14.0707 automata

From: by way of Willard McCarty (willard@lists.village.Virginia.EDU)
Date: Fri Mar 02 2001 - 04:43:44 EST

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                   Humanist Discussion Group, Vol. 14, No. 707.
           Centre for Computing in the Humanities, King's College London

       [1] From: Randall Pierce <rpierce@jsucc.jsu.edu> (39)
             Subject: Automata, robots and "thinking machines"

       [2] From: Willard McCarty <willard.mccarty@kcl.ac.uk> (28)
             Subject: bionic chip

             Date: Fri, 02 Mar 2001 09:13:03 +0000
             From: Randall Pierce <rpierce@jsucc.jsu.edu>
             Subject: Automata, robots and "thinking machines"

    In light of the vast amounts of material that are being made available
    by members of the Humanist List, it is interesting that someone brought
    up the subject of "thinking machines.". As a long-time observer of
    Science Fiction,I am aware that writers of "fantastic fiction" have
    written about "sentient" machines as long as there has been history. I
    think that the vast amounts of information being made available to
    cybernetic circuitry brings up certain "philosophical" questions, first
    among which is "What is sentience?" Just how much "input" can
    complicated circuitry accomodate before certain critical associations
    are made? This is really not as fantastic as it sounds. I would
    recommend to the readers of this list two science fiction novels by
    reputable scientists: "The Moon is a Harsh Mistress", by Robert A.
    Heinlein, and "When Harlie Was One," by David Gerrold. Each raises
    interesting philosophical and ethical questions. Dr. Isaac Asimov wrote
    extensively on robots(kudos to Karl Capek), both as a writer of fiction
    and as an editor of popular scientific works. I know that the movie
    "Short Circuit" is largely slapstick comedy, but think of its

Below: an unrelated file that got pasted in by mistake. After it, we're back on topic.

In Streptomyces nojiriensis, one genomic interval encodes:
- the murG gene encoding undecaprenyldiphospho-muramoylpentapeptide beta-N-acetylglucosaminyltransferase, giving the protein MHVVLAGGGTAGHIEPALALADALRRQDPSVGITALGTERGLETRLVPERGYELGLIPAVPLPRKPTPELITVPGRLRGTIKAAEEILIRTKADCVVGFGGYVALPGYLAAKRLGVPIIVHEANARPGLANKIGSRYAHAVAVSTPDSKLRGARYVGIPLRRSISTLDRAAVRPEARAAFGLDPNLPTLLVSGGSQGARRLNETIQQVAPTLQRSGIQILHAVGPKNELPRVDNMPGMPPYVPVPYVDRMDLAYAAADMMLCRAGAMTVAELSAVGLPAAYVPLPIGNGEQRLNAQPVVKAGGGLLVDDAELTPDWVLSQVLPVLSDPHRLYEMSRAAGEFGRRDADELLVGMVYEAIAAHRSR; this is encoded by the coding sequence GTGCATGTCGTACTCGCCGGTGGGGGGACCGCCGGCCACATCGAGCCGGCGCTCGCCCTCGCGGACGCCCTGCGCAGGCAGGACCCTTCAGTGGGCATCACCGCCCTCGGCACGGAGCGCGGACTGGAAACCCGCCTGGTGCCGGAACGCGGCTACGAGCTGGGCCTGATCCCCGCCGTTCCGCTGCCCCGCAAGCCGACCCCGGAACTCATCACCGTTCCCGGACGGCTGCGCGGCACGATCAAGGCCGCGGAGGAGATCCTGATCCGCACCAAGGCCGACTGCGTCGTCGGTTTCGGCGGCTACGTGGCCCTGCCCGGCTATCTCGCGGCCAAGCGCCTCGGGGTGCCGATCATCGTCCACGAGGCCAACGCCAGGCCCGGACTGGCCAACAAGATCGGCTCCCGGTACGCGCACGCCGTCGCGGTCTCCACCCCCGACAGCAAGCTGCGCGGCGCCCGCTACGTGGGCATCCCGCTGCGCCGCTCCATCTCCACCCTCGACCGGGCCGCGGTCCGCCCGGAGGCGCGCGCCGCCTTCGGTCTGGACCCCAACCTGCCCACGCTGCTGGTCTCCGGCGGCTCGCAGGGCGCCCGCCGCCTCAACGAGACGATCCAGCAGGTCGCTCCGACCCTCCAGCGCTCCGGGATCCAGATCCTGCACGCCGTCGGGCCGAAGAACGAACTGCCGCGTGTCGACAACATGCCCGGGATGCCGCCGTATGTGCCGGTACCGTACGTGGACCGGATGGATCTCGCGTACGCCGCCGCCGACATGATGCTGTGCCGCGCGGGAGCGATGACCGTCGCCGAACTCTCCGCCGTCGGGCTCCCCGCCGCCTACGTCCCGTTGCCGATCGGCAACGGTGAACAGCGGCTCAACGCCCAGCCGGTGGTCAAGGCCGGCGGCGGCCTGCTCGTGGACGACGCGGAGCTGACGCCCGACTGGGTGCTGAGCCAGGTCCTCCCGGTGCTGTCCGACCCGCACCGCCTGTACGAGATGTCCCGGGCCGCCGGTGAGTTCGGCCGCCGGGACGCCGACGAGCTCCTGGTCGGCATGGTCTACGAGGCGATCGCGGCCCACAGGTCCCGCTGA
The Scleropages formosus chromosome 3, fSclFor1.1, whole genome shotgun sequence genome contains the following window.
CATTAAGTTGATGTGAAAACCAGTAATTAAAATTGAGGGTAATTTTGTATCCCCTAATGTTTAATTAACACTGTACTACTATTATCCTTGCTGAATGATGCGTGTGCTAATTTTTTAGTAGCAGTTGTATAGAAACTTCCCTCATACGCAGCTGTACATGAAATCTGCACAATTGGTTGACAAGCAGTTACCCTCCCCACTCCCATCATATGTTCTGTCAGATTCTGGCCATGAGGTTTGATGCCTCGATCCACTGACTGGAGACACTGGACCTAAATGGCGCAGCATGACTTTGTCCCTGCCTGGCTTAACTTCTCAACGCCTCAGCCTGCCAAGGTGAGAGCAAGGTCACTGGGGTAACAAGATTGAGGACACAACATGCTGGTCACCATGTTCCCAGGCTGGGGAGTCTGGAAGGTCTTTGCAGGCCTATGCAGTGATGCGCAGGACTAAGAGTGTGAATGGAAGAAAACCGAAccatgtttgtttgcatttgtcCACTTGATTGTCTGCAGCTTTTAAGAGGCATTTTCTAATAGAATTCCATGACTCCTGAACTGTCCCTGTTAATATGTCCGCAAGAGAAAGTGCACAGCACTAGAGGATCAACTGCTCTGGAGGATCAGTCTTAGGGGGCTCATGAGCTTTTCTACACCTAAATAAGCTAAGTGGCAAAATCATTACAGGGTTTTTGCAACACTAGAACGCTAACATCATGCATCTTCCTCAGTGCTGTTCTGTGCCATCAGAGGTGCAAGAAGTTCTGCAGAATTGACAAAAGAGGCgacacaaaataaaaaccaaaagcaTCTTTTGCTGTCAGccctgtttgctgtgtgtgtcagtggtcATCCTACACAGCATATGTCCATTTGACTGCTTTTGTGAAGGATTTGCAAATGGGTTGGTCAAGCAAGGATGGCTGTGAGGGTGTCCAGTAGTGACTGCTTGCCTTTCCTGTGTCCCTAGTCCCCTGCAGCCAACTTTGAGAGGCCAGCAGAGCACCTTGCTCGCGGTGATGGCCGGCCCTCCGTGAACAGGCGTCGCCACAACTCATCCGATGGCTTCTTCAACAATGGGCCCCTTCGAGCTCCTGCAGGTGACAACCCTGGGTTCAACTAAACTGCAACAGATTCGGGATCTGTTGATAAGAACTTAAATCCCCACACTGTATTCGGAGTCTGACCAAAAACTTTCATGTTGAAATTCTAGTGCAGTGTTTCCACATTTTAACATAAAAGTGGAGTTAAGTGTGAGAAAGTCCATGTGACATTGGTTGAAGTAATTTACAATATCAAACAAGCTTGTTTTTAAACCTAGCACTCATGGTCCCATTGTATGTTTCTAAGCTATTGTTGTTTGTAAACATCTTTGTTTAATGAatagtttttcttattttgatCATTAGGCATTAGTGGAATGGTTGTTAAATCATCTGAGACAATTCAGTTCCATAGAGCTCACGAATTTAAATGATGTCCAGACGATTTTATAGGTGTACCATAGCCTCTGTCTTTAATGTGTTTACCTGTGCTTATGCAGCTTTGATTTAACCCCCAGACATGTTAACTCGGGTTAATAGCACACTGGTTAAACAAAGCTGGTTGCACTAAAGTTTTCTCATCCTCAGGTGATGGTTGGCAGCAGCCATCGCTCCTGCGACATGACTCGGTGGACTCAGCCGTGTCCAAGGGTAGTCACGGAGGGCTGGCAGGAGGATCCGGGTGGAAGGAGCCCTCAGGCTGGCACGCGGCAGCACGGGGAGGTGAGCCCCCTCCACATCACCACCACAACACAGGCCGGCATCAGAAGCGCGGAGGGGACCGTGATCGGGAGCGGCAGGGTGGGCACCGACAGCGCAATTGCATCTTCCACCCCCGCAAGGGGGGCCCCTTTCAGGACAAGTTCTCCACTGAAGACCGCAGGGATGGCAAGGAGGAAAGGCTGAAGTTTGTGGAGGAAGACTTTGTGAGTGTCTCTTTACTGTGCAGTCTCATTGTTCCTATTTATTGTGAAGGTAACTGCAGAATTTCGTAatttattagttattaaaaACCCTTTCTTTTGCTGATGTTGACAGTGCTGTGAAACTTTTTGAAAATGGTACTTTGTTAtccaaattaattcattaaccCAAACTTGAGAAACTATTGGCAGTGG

implications, especially the mention of the "Turing Test" by the
    roboticist. These are just some thoughts some might appreciate. I hope
    they will be well received. Randall

             Date: Fri, 02 Mar 2001 09:37:22 +0000
             From: Willard McCarty <willard.mccarty@kcl.ac.uk>
             Subject: bionic chip

    In light of the discussion on automata, Humanists may be interested in the
    research of Boris Rubinsky and others at Berkeley "to mate human cells with
    circuitry in a 'bionic chip' that could play a key role in medicine and
    genetic engineering", <http://www.grg.org/UCBcellsChip.htm>. Apparently the
    problem they have solved is the electrical communication between artificial
    microcircuitry and biological cells. The research was originally published
    as "Micro-Electroporation: Improving the Efficiency and Understanding of
    Electrical Permeabilization of Cells", Biomedical Microdevices 2.2 (March
    1999): 145-50, <http://www.wkap.nl/oasis.htm/251412>.

    Some of you will be familiar with the microphotograph of a brain cell
    growing on a Motorola chip, done by John Stevens and Judy Trogadis in
    Toronto more than 15 years ago; see
    <http://ilex.cc.kcl.ac.uk/year1/concepts/brain-cell-on-a-chip.jpg>. At the
    time this was a visual metaphor and remains powerfully so. Now, it seems,
    the two juxtaposed entities can talk to each other -- to stretch a point
    slightly. But, again, what I find fascinating is the continuity with the
    dream of automata that goes back to Homer in the written record. Along the
    way, thanks to particular instantiations such as the Golem, it (if we may
    speak of a singular dream) is shown to be messily hard to distinguish from
    making entities like us in the usual way. Padre Busa's humorous remark,
    that he thinks God regards computers as a grandfather his grandchildren, is
    very, very old wisdom.


    Dr Willard McCarty / Senior Lecturer /
    Centre for Computing in the Humanities / King's College London /
    Strand / London WC2R 2LS / U.K. /
    +44 (0)20 7848-2784 / ilex.cc.kcl.ac.uk/wlm/

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